Andy Fiore, an award-winning documentary filmmaker with paranoid schizophrenia, is threatening to sue London Drugs after he was wrongly accused of theft last week.

Fiore won B.C.'s Courage to Come Back award last year, in recognition of his courage in overcoming a heroin addiction on Vancouver's Downtown Eastside, before going on to successfully manage his mental illness and become a documentary filmmaker.

But when he tried to pay for food at the London Drugs store on East Hastings Street at Penticton Street last Wednesday, he says the clerk accused him of stealing cigarettes from there a few days earlier.

"It's ridiculous. I'm there, I've been there so many times. There's no excuse for that person mistaking me for the cigarette thief," said Fiore, who said the clerk didn't even look him in the eye.

Fiore, who doesn't smoke and has been clean for 10 years, said the clerk then called the store manager, who made no effort to discuss the matter with him and, according to Fiore, circled him "like a shark" while calling the police.

'I feel scared, paranoid. What else is going to happen to me?'—Andy Fiore, wrongly accused of theft at London Drugs

"It's such a horrifying experience, because in the throes of my illness, that's one of the hallmark symptoms, is that you think people are following you or looking at you or persecuting you," said Fiore.

Fiore said the incident triggered a relapse of his mental illness, which had been tightly controlled and medicated. His anger boiled over and he lost control, swore at staff, punched a computer monitor and left.

"I'm not proud of the way I handled it, but it's been a really tough go for me these past six months," said Fiore, who had seen a film project fall through and whose recent dental work had made it painful to speak.

His partner, Sue Pitura, later called the store and police about the incident, and police interviewed him at his home. But Fiore said that when he decided to go back to the store to demand an apology, police had barricaded his driveway.

"I had to get by them, and then on my way to London Drugs, I noticed a different cop car was following me," he said, "The cop car intercepted me and pulled me over."

Fiore was arrested, handcuffed and is now facing a charge of uttering a threat. He said the whole incident has made him relapse and he feels mistreated.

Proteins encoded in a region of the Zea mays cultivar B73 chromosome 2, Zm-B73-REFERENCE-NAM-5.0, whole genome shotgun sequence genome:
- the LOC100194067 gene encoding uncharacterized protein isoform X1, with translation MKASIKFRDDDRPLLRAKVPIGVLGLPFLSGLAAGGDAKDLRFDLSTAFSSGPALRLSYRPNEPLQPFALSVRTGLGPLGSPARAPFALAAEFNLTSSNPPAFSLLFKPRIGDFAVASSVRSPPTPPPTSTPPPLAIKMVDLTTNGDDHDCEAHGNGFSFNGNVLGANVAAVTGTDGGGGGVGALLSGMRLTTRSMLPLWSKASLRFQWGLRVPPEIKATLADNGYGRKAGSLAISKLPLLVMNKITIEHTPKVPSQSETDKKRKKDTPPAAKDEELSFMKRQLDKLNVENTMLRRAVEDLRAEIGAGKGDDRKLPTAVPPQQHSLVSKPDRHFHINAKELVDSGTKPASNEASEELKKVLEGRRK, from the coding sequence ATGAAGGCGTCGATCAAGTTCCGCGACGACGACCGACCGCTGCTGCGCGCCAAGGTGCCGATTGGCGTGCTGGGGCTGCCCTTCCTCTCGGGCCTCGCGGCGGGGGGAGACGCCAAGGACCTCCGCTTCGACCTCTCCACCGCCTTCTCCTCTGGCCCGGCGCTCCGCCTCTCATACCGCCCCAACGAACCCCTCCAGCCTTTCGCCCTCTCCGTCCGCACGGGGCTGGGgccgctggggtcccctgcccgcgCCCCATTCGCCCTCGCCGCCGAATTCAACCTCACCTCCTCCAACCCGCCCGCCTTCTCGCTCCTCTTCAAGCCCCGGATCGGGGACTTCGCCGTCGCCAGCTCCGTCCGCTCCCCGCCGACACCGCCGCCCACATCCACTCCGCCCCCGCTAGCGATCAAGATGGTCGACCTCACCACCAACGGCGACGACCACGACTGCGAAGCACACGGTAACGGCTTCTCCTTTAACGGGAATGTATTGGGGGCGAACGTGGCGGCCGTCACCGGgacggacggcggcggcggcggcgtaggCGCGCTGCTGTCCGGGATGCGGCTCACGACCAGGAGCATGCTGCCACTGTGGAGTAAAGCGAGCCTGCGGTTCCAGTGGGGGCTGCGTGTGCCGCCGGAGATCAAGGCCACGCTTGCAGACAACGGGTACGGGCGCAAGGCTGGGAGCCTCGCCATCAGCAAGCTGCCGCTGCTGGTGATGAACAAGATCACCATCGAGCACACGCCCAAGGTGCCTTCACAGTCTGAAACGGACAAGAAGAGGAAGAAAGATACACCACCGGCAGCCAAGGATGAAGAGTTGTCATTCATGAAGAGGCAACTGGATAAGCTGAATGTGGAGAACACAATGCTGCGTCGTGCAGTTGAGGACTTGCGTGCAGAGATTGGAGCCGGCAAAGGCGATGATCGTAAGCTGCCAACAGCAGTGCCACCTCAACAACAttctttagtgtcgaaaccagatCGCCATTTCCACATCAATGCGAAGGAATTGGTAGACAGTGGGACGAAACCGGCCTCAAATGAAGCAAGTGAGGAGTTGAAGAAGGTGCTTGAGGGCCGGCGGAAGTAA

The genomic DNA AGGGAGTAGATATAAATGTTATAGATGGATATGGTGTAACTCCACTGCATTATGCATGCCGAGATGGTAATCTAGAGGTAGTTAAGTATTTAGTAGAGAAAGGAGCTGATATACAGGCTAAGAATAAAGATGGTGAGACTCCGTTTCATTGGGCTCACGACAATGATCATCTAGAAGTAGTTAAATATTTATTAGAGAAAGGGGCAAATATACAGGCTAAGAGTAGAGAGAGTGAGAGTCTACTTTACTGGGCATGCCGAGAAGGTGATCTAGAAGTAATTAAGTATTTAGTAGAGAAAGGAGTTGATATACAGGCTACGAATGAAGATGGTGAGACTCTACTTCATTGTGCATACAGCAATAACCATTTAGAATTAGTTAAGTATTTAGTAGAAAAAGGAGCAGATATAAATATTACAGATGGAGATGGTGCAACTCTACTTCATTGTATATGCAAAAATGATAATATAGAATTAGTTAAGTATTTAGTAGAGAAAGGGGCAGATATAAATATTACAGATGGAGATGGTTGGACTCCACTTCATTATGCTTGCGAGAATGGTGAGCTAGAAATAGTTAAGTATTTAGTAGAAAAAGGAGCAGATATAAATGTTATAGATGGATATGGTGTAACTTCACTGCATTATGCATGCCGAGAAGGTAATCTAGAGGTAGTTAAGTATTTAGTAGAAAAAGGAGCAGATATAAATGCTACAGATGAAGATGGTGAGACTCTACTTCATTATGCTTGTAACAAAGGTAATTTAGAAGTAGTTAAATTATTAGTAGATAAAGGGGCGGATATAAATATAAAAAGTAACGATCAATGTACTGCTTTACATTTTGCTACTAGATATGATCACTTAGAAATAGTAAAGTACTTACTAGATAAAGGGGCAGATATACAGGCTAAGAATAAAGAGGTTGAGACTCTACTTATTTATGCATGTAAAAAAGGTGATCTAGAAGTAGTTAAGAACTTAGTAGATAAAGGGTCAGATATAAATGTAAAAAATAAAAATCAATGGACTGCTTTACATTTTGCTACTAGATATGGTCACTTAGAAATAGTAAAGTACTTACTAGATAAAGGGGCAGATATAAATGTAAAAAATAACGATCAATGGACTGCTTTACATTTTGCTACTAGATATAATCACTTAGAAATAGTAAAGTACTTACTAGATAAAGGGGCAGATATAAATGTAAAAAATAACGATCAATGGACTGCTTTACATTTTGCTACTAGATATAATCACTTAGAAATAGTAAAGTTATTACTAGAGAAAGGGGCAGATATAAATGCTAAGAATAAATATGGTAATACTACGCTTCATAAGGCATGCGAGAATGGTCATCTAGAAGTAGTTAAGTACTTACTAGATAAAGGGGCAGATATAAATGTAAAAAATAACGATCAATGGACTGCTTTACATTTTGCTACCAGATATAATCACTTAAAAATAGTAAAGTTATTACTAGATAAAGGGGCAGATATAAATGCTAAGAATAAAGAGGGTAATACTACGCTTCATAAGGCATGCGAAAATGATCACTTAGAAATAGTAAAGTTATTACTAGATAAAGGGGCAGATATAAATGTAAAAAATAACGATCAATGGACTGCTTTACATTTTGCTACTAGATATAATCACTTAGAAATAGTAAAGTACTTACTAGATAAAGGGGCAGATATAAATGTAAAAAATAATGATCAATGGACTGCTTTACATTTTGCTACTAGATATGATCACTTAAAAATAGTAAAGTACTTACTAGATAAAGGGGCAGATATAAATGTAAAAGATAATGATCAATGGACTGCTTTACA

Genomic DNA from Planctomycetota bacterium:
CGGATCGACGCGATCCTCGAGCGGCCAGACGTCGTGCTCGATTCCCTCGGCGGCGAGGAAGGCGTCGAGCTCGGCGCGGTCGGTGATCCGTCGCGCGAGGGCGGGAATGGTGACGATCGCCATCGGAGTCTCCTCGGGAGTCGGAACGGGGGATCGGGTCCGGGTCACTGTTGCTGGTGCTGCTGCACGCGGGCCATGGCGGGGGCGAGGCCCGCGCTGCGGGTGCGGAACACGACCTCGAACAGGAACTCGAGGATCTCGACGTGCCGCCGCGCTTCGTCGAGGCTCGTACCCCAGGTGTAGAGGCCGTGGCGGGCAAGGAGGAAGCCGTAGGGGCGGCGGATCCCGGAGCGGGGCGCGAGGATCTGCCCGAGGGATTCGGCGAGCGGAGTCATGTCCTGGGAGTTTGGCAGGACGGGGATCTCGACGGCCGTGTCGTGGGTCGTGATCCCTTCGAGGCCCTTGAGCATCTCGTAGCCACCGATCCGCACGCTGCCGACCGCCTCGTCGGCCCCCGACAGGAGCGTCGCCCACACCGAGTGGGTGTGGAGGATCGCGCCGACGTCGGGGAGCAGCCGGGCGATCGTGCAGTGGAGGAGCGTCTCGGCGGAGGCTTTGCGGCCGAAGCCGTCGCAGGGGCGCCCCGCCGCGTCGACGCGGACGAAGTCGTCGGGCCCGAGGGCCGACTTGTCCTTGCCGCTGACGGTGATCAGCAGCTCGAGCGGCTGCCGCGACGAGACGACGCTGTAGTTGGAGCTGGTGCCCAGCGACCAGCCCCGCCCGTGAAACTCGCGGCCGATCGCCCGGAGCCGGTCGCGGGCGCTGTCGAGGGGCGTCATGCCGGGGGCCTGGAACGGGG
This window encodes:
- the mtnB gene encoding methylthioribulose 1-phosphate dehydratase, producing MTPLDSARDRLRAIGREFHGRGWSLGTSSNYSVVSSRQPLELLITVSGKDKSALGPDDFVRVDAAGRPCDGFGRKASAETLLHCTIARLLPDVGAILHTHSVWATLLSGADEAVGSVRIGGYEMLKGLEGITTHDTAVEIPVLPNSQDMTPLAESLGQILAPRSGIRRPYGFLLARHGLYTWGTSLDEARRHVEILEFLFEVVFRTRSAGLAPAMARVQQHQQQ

"I was treated like a criminal. I felt they treated me like an animal. I feel that I didn't deserve that kind of treatment and now … I feel scared, paranoid. What else is going to happen to me?"

London Drugs: It was a terrible mistake

London Drugs general manager for loss prevention Tony Hunt said he has apologized for the wrongful accusation on the phone and in person on Saturday, when he visited Fiore's home. However, Fiore declined his offer of three bags of free groceries.

Tony Hunt

London Drugs representative Tony Hunt says he has apologized on the phone and in person. (CBC)

"Clearly we insulted him and we wrongfully accused him of stealing," said Hunt. "It was a terrible mistake on behalf of our staff member who didn't follow our processes."

According to Hunt, the London Drugs protocol dictates that staff members relay their suspicions to the security team or manager tactfully and not to accuse customers outright.

"The staff member realized they made a mistake straightaway and feels terrible about it," he said.

Hunt said the worker is suspended while the incident is being investigated, and the company will be looking further at its staff training.

"We'll revisit with the rest of our staff and make sure that we review the training with them and ensure everyone understands the expectations."

Hunt said he understands Fiore's mental health issues make things especially tough for him and that he would be happy to discuss the matter further with him.

'He's not the same person'

Pitura said it's been devastating to watch Fiore try to deal with the incident.

"He's not the same person.… it's heartbreaking really," she said. "It's moment by moment to see where he's going to be in his mind."

Pitura said Fiore had made a lot of progress in the seven years she has known him but it will take a lot of therapy to help him heal.

"The way his mind works, he cannot just let something go … it's relived over and over again. It's like a broken record, and that can be maddening for anyone."

Sue Pitura

Fiore's partner, Sue Pitura, says the employee who accused him of theft should apologize to him personally. (CBC)

Pitura ​said Fiore deserves to be treated with respect, and the person responsible for the incident should be held accountable and apologize personally to him.

For his part, Fiore said he's ashamed of the way he reacted, but London Drugs' apology and their offer to pay for his groceries, abandoned during the incident, isn’t good enough.

"I wish I was more in control and I wish it hadn't happened … but I just don't feel like the same person right now," he said.

"What they did was not just wrong, but it put my life in turmoil. I wouldn't wish this on anybody, not even my worst enemy."

Fiore said he had previously been symptom-free for a long time, but has had to increase his medication and is constantly paranoid.

"This one incident has just shattered all of that. I just don't know what's going to happen," he said.

Fiore said his relapse has left him unable to work, putting his career in jeopardy, and he wants London Drugs to compensate him for the financial loss.

"I hope that they can realize what they've done to me. I hope they could properly apologize.… My whole future gone, because of one stupid incident."

With files from Eric Rankin.